A short note on the development of Jones

January 27, 2008 · Filed Under Mariners · Comments Off on A short note on the development of Jones 

One of the things that came up in the comments to the last few posts is the “gotcha, you said Adam Jones sucked and was a horrible draft pick and now you’re all crying over him.” This does a poor job of representing the truth of what’s actually happened. It’s true that Dave didn’t like the pick, and one of the earliest USSM posts you can find on Jones is Dave talking to unimpressed scouts and rolling his eyes at Adam Jones/Alex Rodriguez comparisons. The turning point was when Jones, at 19 in high-A, started to absolutely scorch the ball. We’ve been increasingly rabid fans ever since.

Dave even pointed this turning point out in 2005:

The biggest move up the charts belongs to Adam Jones, who moved from Project to Future Prospect and saw his reward rating bumped up from a 6 to a 7. He hasn’t gotten a ton of recognition, but Jones has been on fire the past month, raising his season batting line to .313/.388/.548. 28 of his 65 hits–43 percent!–have gone for extra bases. He’s still a free swinger (19 walks, 49 strikeouts) and has a lot of work to do on breaking balls, but the offensive surge Jones has seen is a very good sign for his future. I’ve been publicly critical of the Jones selection and postulated that he may end up on the mound at some point in his career, but he’s making those comments look quite foolish. […]

After that, I think you’d be hard pressed to find more constant advocates for the potential of Jones than us, even though we acknowledged his defensive troubles at short, and even though I frequently said that there was a good chance Jones would have a very nice career without achieving superstardom.

Is that really so bad, to be skeptical and listen to scouts, to be willing to recognize when you’re wrong and change your opinion seeing a player make great development strides? I can’t believe that it is.

22 Things I Believe About This Trade

January 27, 2008 · Filed Under Mariners · 292 Comments 

1. Erik Bedard is awesome – one of the five best pitchers in the American League.

2. Erik Bedard and Felix Hernandez are both candidates for the 2008 AL Cy Young Award.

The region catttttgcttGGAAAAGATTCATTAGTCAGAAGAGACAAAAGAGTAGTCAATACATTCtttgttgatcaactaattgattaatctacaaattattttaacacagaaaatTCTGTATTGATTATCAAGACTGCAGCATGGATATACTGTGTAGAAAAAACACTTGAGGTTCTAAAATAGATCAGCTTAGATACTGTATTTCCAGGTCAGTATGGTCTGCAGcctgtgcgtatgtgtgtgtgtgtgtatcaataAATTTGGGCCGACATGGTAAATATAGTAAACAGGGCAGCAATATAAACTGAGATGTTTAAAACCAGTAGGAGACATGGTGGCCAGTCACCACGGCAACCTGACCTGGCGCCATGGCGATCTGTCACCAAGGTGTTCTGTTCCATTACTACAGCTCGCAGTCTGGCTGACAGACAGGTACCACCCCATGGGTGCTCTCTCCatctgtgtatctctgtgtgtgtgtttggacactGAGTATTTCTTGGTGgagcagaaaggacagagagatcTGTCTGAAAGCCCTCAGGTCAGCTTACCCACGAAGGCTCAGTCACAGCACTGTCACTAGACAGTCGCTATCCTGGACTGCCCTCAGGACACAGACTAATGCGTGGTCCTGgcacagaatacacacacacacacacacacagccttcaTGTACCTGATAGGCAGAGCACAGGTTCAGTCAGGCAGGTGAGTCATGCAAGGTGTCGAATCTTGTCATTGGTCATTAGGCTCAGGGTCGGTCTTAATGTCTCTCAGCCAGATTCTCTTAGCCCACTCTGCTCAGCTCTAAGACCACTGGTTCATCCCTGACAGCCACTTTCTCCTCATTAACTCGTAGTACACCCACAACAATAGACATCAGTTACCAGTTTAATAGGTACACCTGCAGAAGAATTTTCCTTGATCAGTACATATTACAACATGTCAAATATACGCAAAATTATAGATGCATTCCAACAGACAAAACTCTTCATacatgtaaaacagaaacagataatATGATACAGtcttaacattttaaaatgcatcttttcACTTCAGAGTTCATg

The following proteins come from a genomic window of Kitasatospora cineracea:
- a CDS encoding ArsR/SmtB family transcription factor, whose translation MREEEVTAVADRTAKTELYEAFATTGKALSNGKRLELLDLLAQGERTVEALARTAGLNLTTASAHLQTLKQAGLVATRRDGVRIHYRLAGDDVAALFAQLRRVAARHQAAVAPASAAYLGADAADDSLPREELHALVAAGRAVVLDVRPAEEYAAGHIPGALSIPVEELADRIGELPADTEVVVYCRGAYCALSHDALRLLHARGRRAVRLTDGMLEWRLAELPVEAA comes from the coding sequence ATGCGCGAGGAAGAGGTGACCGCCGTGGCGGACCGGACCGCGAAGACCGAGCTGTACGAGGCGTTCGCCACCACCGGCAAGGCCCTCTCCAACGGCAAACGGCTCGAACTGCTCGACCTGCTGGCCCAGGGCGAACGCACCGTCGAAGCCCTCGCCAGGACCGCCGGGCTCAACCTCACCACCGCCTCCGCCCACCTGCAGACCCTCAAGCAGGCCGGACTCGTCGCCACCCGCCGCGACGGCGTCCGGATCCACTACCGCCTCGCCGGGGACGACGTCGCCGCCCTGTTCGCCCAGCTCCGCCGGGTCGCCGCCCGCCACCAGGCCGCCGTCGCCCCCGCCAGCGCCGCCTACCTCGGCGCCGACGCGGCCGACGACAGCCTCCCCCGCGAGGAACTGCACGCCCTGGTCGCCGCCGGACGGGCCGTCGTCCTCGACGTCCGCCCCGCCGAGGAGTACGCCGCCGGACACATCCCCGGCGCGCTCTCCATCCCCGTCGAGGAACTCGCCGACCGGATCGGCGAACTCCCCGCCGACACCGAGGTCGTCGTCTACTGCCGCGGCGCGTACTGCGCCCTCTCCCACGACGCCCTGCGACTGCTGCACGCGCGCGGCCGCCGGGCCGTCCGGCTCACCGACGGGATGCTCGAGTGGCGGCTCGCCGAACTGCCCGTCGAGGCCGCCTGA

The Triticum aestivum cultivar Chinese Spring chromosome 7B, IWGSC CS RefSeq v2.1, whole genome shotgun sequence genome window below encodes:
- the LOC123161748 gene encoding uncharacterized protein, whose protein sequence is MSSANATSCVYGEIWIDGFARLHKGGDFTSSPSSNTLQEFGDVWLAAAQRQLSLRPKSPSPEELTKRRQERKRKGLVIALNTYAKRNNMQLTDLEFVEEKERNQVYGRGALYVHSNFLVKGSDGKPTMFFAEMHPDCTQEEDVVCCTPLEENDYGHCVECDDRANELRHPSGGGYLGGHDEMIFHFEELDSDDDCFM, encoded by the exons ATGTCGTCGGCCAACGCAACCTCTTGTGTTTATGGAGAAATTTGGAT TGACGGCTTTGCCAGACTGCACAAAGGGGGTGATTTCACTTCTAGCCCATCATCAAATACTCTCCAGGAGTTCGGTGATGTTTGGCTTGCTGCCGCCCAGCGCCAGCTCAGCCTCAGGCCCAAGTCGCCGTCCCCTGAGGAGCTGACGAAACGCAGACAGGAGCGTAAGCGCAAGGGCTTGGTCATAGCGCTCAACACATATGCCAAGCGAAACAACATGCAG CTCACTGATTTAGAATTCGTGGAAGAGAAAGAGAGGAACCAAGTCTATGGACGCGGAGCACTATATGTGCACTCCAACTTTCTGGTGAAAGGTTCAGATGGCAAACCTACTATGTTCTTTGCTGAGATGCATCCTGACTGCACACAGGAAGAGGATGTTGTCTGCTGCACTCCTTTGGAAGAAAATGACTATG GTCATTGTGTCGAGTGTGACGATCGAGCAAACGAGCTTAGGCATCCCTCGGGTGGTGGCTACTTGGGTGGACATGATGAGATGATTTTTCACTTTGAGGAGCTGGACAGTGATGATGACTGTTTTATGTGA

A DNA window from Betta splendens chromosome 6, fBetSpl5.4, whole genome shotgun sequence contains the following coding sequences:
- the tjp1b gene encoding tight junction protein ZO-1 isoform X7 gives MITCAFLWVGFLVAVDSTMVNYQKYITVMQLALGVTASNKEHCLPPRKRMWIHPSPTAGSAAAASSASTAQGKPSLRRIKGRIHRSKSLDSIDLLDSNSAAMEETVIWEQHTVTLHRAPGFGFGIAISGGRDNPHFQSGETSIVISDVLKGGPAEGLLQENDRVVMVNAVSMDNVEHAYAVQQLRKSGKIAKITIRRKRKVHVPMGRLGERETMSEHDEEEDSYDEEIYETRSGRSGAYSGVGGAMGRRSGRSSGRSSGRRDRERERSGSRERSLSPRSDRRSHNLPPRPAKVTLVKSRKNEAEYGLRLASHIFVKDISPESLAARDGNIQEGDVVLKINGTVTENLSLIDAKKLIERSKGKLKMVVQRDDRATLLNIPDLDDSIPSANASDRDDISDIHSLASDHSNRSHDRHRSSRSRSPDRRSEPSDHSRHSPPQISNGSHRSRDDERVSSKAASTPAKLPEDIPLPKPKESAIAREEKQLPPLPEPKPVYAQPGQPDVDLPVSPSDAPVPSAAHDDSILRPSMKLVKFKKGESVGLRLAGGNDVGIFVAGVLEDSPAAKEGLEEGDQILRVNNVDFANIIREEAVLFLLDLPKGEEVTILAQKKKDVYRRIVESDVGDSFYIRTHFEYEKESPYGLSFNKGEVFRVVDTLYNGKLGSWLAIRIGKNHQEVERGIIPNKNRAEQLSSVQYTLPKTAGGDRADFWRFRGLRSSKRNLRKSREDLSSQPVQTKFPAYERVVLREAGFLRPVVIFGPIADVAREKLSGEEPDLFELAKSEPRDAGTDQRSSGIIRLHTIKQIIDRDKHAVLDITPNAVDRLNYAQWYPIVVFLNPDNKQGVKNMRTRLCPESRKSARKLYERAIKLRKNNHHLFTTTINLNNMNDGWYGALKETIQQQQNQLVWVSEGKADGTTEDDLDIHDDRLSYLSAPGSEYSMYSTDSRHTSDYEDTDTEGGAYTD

3. Two great pitchers and mediocre everything else is not a formula for consistent success.

4. The Mariners are going to miss Adam Jones. Badly.

5. The Mariners right fielder in 2008 is going to suck.

6. The Mariners outfield defense is going to suck.

7. In 2009, we’re going to be hunting for two new corner outfielders.

8. The Angels are still the most likely team in baseball to win their division.

9. The Mariners improved themselves by, at most, 2-3 wins in 2008 with this deal.

10. If Erik Bedard isn’t healthy all year, we’ll be analyzing the new GM in 10 months.

11. The Mariners wouldn’t have made this trade if they understood how to value defense.

12. I will run out of analogies for this trade before spring training starts.

13. The total amount of talent given up will rival only the Bartolo Colon trade of 2002.

14. The biggest loser in this deal will be Jarrod Washburn.

15. This trade cements the fact that Brandon Morrow will never start a game for the M’s.

16. The idea that the M’s valued Morrow over Jones is so ridiculous, I can’t even fathom it.

17. The Mariners are now paying Horacio $2.75 million to fight for the role of long reliever.

18. In July, the M’s will be talking about trading for a veteran relieve to improve the ‘pen.

19. Geoff Baker and I will never agree on any of this.

20. Jeff Sullivan and I will agree on all of this.

21. I won’t care much over losing Chris Tillman. I will care deeply over losing Carlos Triunfel.

22. The M’s have, once again, taken a bad path to a good goal. It will, once again, not work.

Zero days since a bad move

January 27, 2008 · Filed Under Mariners · 89 Comments 

It is confusing and distressing to witness a team that claims to be interested in fielding a competitive team over the long term trade a player of Jones’ talent and value, along what we reasonably expect to be highly valuable pieces, to the Orioles for a pitcher determined to test free agency at the end of his contract.

I have no doubt that the Mariners front office is interested in winning, and I wish that they would seek to become better by applying concepts in use by other, successful teams to realize the value of prospects like Jones, and to find alternatives to paying such high prices in trade. Such a change would be in the best interests of the team, by allowing it to face challenges by well-funded and well-run divisional rivals and also in the best interests of the fan base, who would like to see a Mariner team built to make a run at the World Series, and not just be part of the race for the division pennant for part of the season.

My best wishes go to Adam Jones, who I’ve been a fan of since I saw him play in Everett. I hope you go on to have a great career, even if it’s not with the Mariners where we could enjoy seeing your career.

My heart goes to the team, in the hopes that the extremely high price they have paid for their adherence to their philosophy leads them to consider a better way.

The Inevitable Becomes Reality

January 27, 2008 · Filed Under Mariners · 45 Comments 

According to Geoff Baker, Adam Jones is on his way to Baltimore for a physical. The deal is done – it’s going to be some kind of Jones/Sherrill/prospects (probably Tillman and someone) deal for Bedard.

If you’ve read the blog for more than a day or two, you know we’re not fans of this deal because we believe that the team will regret giving up Adam Jones. That said, Erik Bedard is awesome, and we welcome him to Seattle.